The world number two put in a supremely accomplished performance against the unpredictable Australian to clinch a 7-5 6-1 6-4 victory in only an hour and 43 minutes.
Kyrgios had talked up his chances of a first competitive win over his good friend but he was given a Centre Court lesson as Murray notched up a 50th win at the All England Club.
The Scot moves through to a last-eight meeting with old rival Jo-Wilfried Tsonga having still not dropped a set.
This was the most eagerly-anticipated match of the fourth round and the first real test of Murray’s title credentials.
Kyrgios spoke about Murray in glowing terms on Sunday, joking it was “love at first sight” - although he surely would have wanted to wrap a racket around the Scot’s neck here.
They are very different characters, the shy, humble Scot and the brash Australian, but Murray knows what it is like to feel misunderstood.
Their friendship was on hold for the duration of this match, though, and Murray was well aware what a dangerous occasion it was despite his great record against both Kyrgios and Australians.
He had won all 18 previous tour-level matches against men from Down Under, including four against Kyrgios, three of them last year at the other grand slams.
Kyrgios did beat Murray at the exhibition Hopman Cup in January while he was back at the scene of his greatest win so far, when, as a little-known 19-year-old, he stunned Rafael Nadal in the same round two years ago.
The Australian, one of tennis’ few mavericks these days, warmed up for the match by watching his Davis Cup captain Lleyton Hewitt play doubles on an outside court.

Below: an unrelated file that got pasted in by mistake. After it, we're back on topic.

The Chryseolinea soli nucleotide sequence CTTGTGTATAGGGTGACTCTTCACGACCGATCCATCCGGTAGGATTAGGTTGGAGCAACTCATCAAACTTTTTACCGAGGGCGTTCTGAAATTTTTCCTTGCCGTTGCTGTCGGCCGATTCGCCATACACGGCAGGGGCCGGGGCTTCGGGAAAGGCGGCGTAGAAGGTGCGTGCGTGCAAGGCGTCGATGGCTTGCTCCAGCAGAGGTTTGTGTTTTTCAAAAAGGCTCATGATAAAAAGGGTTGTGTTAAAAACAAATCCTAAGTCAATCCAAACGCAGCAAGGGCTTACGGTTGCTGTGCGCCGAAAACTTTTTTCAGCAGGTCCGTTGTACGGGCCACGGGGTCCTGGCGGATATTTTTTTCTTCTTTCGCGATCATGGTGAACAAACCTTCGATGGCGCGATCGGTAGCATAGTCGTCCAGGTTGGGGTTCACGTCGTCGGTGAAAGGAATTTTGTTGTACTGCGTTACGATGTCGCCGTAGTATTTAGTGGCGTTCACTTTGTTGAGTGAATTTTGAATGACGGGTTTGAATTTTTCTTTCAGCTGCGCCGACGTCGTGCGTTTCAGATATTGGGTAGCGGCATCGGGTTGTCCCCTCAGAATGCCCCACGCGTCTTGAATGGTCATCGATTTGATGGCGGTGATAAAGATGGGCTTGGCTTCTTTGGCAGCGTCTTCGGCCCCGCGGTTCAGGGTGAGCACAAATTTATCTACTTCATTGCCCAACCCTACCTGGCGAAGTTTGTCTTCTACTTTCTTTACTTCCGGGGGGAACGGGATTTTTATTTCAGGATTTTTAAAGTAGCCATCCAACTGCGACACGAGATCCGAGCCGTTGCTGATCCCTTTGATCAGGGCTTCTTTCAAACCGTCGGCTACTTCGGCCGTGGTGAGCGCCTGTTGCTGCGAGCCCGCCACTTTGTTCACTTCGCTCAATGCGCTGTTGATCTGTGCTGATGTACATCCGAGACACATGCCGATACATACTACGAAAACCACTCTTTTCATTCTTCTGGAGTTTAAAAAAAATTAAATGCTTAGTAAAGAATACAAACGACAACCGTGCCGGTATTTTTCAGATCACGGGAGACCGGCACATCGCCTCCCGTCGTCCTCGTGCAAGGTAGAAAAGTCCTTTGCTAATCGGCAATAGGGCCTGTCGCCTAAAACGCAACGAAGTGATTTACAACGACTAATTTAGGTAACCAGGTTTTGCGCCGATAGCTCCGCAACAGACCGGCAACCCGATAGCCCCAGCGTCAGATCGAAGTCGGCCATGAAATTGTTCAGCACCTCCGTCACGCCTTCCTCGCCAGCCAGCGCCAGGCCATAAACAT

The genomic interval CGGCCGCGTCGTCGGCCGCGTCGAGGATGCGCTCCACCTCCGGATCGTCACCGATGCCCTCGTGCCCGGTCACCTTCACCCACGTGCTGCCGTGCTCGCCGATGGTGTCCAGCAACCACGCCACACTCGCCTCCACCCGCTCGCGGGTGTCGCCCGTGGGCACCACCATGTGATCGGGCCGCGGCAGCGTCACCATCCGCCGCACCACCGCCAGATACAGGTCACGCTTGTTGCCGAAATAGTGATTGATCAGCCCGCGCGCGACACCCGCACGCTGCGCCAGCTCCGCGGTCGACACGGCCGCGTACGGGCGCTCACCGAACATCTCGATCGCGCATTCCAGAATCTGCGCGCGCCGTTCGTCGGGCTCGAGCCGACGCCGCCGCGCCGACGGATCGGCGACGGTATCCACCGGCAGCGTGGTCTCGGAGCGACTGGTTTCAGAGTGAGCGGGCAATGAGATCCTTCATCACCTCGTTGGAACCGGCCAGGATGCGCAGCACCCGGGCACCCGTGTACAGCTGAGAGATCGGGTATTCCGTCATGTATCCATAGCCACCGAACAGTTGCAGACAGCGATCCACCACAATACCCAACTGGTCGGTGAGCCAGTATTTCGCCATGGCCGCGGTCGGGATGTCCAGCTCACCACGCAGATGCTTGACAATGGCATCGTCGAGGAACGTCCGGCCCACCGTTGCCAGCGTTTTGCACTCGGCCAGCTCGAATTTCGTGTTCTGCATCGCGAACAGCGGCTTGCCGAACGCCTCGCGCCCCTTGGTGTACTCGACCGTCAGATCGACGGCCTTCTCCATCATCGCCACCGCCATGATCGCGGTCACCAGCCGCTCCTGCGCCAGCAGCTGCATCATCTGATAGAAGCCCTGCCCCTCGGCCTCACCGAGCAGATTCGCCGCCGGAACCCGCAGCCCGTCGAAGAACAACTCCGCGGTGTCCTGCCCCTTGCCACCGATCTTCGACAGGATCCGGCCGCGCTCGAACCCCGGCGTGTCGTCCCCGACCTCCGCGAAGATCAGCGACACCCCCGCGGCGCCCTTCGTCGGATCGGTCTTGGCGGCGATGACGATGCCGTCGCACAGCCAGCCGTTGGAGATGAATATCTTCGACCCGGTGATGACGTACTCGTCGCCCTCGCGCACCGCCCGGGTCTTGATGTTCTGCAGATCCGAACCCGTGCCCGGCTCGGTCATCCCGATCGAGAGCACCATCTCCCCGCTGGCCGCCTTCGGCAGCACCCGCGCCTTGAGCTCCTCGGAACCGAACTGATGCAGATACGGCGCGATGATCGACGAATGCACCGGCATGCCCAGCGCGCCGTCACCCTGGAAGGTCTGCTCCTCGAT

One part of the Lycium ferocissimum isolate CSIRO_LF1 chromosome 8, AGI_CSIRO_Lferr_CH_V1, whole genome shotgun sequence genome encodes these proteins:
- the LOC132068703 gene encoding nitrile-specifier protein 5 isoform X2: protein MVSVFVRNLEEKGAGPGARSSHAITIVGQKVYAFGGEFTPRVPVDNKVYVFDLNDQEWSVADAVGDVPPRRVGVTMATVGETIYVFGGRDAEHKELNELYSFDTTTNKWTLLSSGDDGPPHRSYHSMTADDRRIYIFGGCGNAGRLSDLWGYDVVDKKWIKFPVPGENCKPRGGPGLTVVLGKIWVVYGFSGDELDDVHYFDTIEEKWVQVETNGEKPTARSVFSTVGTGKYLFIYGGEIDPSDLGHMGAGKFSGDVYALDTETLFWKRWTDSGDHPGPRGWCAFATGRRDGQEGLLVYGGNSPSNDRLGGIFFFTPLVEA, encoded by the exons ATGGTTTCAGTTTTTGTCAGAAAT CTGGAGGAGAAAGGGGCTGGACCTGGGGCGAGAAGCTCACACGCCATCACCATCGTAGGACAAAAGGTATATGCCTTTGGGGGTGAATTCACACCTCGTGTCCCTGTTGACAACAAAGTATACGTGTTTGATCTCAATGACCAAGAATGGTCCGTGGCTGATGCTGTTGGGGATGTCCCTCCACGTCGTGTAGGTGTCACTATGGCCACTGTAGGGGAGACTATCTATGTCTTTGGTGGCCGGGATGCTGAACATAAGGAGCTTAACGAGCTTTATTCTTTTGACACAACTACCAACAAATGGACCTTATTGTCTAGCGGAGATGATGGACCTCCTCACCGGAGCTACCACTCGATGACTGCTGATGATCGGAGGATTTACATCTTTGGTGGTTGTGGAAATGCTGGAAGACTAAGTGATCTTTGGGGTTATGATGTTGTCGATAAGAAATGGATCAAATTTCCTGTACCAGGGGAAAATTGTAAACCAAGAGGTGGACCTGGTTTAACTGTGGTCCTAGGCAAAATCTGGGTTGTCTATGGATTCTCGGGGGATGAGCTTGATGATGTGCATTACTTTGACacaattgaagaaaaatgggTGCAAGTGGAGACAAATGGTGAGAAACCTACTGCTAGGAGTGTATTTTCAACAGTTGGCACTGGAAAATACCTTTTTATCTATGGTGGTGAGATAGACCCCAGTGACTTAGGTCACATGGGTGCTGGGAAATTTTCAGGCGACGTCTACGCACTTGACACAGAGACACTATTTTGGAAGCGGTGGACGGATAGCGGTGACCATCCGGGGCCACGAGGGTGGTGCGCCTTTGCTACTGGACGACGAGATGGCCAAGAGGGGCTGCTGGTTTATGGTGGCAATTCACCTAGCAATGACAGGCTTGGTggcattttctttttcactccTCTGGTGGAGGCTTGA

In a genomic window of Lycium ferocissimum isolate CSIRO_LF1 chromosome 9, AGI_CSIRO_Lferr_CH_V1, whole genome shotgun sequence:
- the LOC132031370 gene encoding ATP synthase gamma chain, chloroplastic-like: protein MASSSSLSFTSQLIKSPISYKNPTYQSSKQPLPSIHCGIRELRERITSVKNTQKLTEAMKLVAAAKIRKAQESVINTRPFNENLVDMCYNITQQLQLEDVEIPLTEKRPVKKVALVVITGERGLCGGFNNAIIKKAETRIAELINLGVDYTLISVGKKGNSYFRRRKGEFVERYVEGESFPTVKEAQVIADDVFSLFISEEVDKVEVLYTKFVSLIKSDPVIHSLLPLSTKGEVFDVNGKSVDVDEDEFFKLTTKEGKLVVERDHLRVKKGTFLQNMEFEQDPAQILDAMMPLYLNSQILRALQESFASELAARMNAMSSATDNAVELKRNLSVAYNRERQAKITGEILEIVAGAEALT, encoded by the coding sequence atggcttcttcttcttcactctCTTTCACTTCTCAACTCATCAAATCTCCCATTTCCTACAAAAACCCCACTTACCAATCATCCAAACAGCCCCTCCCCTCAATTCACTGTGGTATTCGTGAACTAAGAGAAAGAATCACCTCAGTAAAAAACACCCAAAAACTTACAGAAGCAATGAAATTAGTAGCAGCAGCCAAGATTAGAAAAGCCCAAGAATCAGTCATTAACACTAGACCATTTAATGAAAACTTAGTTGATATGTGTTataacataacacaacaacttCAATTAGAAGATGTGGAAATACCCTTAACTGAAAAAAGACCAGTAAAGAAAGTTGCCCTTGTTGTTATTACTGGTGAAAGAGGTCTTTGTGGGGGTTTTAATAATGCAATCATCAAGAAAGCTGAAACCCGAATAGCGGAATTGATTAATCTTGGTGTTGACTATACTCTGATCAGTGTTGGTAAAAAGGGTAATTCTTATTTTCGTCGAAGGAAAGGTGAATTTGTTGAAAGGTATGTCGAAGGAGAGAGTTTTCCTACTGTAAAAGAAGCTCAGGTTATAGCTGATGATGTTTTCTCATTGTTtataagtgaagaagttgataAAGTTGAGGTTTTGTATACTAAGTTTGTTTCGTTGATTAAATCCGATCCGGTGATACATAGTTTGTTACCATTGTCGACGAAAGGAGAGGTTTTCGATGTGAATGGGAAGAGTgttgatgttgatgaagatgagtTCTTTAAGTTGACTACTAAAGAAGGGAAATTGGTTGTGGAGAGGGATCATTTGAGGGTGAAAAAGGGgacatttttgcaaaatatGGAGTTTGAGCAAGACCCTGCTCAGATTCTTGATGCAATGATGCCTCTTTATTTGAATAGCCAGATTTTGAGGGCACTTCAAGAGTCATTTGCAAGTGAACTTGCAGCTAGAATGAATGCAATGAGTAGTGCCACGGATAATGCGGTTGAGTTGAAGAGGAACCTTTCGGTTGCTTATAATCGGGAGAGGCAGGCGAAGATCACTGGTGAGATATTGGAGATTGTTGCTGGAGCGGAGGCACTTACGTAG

Murray got his tactics spot on from the start. He mixed up the pace, using a lot of slice then amping up his groundstrokes. The drop shot was working superbly and bringing Kyrgios forward reaped its rewards time and again.
Initially the Australian matched his opponent, his huge serve getting him out of trouble whenever Murray threatened.
Kyrgios occasionally played maddeningly casual shots but was largely focused and, until 5-5, there was nothing between them.
The Scot took a page out of his coach Ivan Lendl’s book by hitting a short ball straight at Kyrgios, much to the 21-year-old’s amusement.
But Murray began the next game with two fizzing cross-court backhands and forced three set points. Kyrgios saved two but netted a volley on the third.
The world number two insisted after his third-round win over John Millman that Novak Djokovic’s shock exit would make no difference to him unless he made the final.
But, given the last time he reached a slam final and did not play the Serbian was here in 2012, it would surely be difficult for him not to feel his chances of a second title had improved.
If that was the case, though, it appeared to have imbued him with even more confidence rather than added pressure.
The 29-year-old forced another break of serve in the fourth game of the second set to lead 3-1, and at that point Kyrgios lost his cool.
Waiting to receive a serve from Murray, Kyrgios loudly repeated the word ‘Wow’ to himself several times and then smashed a return angrily wide. He was broken again in the next game and Murray swiftly clinched the set.
Kyrgios refocused for the start of the third but Murray was now playing at a ridiculously high level and there was nothing the 15th seed could do to prevent his opponent breaking serve again to lead 2-1 in the third set.
It was perhaps not surprising that Kyrgios was unable to sustain his level of the first set given how much tennis he has played.
This was his fourth consecutive day of action, with his matches against Dustin Brown and Feliciano Lopez both affected by rain while Murray had the luxury of the Centre Court roof.
There was no doubt he was trying, and he hit a ball out of the court attempting to return a Murray lob.
But Kyrgios could not find any answer to Murray’s brilliance and, although he saved two match points, Murray took his third with an ace.
More to follow...